The Mixed Ability team has always been fully included in the club, just like the first team, second team, or the juniors, because in Mixed Ability players are equal members. But we also had a weekly group, the ‘Inclusion in Rugby Class’, made up of rugby players with and without disabilities who come together as trainers in order to co-produce educational resources, presentations and be mentors for their peers. The class Mark and I were teaching went from strength to strength, training grassroots sports clubs, GPs, healthcare professionals, and so on. For instance, the class was instrumental in supporting the creation of more than 20 Mixed Ability rugby teams across England, one in Ireland, and set the example for more sports to follow. The organisation of the first Mixed Ability Rugby World Tournament in Bradford, which saw more than 400 players of all abilities, from 12 different countries, countries playing full-contact rugby together, was also instrumental in putting Mixed Ability on the map. That is also the reason why IMAS was born.

How has the relationship with Erasmus+ progressed over the years?

Over the years, we have applied several times for European funding. Erasmus+ has allowed us to spread our vision of social inclusion throughout Europe, creating a robust network of likeminded people and organisations, across the sport, educational, advocacy and health sectors. It has generated opportunities for thousands of people who were previously excluded from sport because of their ability. For instance, thanks to the MIXAR project, there are now Mixed Ability teams in Belgium, the Netherlands and Ireland. The resources co-produced with the participants have been translated into several languages, and been adopted as far as Ecuador and Argentina!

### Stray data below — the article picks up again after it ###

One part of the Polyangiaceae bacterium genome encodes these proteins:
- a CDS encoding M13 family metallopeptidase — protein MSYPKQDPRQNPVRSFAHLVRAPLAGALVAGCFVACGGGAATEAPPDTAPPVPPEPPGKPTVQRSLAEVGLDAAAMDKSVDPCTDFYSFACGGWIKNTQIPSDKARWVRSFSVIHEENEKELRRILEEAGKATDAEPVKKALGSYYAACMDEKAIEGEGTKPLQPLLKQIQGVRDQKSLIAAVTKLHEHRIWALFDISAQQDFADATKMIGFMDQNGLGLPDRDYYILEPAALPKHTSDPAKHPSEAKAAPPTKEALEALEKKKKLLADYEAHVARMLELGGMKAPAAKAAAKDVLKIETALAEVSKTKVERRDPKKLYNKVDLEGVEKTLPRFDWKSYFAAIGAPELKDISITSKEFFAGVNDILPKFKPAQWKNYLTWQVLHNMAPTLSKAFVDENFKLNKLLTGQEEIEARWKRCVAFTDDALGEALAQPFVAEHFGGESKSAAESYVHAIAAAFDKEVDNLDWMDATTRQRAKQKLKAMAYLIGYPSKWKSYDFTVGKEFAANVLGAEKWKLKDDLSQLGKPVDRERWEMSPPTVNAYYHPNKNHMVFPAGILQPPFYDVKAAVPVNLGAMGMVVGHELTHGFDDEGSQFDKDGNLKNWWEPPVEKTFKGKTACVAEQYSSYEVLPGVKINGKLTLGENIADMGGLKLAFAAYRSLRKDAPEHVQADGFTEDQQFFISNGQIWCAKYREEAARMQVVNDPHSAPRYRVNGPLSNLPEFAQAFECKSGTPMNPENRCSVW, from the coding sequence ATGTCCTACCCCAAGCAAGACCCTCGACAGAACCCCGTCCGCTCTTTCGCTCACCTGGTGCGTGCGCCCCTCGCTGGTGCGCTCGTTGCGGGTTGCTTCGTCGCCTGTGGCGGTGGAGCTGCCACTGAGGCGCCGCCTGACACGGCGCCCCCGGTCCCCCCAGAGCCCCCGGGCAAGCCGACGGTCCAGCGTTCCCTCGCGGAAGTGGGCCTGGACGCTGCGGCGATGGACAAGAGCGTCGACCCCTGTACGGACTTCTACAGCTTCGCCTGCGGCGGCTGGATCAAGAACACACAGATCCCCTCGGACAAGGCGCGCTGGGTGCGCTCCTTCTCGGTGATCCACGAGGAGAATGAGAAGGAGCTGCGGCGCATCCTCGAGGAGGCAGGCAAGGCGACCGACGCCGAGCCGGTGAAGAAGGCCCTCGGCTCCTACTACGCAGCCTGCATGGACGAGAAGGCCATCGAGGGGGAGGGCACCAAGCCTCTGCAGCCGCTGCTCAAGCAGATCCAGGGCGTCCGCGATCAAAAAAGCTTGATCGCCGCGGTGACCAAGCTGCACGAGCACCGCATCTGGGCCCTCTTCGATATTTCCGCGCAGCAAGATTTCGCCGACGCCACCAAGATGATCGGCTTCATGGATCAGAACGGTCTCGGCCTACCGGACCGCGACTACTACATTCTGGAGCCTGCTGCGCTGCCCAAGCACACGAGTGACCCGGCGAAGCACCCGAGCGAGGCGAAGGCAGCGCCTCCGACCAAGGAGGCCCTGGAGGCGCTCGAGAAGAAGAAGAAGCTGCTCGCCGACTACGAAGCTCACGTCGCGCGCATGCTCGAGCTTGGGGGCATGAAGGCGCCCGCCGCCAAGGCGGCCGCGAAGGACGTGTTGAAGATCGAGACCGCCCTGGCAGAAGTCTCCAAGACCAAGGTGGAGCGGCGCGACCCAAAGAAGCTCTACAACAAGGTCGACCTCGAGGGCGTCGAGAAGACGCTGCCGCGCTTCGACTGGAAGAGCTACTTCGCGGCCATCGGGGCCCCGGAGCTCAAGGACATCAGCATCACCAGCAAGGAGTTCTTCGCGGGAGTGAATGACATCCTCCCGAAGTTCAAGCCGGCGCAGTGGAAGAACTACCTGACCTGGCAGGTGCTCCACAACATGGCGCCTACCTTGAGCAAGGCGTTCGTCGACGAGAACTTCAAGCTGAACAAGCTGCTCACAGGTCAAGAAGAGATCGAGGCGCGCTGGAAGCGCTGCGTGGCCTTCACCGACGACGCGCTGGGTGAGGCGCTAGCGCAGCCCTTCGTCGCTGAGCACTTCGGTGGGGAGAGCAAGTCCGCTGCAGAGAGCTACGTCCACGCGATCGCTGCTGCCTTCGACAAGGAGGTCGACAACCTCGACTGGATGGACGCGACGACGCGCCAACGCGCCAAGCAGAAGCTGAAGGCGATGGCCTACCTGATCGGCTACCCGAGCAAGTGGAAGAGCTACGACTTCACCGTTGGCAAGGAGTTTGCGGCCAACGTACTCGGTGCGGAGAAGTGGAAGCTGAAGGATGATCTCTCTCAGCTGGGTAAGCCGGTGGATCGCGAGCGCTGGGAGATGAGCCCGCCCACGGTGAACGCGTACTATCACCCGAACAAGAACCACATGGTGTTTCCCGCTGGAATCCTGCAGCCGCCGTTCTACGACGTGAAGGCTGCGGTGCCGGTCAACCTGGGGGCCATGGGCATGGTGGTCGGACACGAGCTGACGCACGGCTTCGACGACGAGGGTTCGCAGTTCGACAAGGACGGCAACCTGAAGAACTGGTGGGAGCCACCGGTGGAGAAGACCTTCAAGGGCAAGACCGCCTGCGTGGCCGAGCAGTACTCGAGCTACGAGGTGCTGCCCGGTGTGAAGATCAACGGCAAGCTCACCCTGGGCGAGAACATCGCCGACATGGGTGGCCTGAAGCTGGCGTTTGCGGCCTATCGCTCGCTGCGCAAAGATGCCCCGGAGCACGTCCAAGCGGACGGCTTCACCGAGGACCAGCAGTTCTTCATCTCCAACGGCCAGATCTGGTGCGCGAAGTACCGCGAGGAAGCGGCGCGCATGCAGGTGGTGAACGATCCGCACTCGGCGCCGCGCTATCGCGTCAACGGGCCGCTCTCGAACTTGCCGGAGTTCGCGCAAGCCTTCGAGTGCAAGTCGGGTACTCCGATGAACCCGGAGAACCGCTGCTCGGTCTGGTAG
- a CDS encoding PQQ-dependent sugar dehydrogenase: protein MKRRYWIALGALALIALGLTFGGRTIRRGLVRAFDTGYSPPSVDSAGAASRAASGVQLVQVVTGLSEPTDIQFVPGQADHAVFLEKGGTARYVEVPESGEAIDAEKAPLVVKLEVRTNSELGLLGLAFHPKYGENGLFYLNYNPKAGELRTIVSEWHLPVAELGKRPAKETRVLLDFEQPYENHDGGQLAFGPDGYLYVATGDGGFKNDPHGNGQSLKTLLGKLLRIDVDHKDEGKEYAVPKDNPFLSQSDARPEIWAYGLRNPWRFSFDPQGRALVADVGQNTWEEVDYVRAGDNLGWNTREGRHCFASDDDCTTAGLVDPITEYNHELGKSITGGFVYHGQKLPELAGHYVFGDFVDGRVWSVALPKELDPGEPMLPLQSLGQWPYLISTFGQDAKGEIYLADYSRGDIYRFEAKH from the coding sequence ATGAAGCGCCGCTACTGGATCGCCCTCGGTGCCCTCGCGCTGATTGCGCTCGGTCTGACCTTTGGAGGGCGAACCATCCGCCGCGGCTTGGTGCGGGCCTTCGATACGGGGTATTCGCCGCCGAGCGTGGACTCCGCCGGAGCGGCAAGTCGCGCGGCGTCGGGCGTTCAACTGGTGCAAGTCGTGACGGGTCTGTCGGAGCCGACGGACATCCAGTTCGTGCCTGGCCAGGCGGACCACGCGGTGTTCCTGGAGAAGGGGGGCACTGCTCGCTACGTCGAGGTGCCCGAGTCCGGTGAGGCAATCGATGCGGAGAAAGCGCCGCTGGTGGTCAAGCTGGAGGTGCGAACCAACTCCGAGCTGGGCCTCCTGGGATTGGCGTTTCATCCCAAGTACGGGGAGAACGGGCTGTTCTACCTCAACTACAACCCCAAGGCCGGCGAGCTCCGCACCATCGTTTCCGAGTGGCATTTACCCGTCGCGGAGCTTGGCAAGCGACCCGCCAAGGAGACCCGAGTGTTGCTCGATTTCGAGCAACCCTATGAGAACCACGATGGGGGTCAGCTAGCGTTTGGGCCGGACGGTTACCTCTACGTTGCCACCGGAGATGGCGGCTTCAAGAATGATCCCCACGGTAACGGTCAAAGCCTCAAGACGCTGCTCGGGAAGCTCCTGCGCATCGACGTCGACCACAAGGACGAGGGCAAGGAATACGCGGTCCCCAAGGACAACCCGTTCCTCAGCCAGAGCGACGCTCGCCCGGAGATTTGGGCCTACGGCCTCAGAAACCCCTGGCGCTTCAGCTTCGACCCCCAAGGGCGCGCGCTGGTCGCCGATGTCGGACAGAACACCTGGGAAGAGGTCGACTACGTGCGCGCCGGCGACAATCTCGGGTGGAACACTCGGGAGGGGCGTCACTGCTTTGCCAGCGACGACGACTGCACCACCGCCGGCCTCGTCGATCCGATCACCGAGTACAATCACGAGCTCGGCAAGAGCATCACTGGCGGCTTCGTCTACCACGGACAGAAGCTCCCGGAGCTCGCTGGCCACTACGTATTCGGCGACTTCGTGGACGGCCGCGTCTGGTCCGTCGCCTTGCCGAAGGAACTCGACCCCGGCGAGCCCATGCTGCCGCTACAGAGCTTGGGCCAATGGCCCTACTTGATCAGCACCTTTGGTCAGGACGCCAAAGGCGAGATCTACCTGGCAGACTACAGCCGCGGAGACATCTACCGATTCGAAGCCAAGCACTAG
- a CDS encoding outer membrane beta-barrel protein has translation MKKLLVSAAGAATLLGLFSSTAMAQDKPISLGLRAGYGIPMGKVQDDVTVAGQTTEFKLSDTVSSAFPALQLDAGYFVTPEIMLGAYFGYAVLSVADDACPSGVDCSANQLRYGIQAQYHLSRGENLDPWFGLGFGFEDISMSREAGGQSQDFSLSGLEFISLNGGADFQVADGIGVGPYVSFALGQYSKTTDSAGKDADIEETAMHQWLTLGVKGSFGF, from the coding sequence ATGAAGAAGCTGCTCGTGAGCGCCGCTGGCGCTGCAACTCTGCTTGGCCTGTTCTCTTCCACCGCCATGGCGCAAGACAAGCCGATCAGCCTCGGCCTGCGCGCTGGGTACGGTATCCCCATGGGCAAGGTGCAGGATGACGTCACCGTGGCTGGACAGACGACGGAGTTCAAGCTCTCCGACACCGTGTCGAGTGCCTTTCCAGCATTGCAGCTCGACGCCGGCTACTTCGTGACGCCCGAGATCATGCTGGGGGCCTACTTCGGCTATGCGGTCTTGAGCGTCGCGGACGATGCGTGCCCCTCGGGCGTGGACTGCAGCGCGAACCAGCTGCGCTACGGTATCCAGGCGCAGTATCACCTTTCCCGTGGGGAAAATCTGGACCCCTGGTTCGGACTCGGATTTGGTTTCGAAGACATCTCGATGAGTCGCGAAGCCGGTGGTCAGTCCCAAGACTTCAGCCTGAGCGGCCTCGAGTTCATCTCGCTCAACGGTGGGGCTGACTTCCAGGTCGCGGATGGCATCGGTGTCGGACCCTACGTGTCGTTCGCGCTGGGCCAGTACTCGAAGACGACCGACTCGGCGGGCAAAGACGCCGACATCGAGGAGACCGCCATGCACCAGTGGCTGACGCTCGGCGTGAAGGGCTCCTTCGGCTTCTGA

How does Mixed Ability align with the European strategies?

Mixed Ability embraces diversity, and places it centre stage. The equal interaction between people of all abilities, from diverse backgrounds, experiencing different barriers to participation within mainstream settings, leads to a change in attitudes and perceptions, which in their turns change people’s behaviours. It’s not about ‘us’ and ‘them’, it’s about recognising diversity as the precondition to repair injustice and removing the barriers faced by the most disadvantaged. In this sense, Mixed Ability acknowledges the social model of disability, but it also enacts the art. 30 of the UNCRPD, which is at the core of the European strategies in the field of inclusion.

What are the wider lessons you want to share First of all, it’s fair to say that without that first Grundtvig grant, I wouldn’t have had the means to take that leap of faith and move to England. As a result, IMAS wouldn’t have seen the light. But it did! Erasmus+ remains an irreplaceable way of supporting societal change, inclusion, research, and cooperation, at all levels. More importantly, it educates the future generations in collaboration and diversity. Today, more than ever, it’s important that young people continue to have the opportunity to travel, share learning, and feel part of a wider community which transcends borders, and is openminded, multilingual and based on merit not on privilege. As our story shows, providing the right opportunities is all we ask for. Then we will make the road by walking!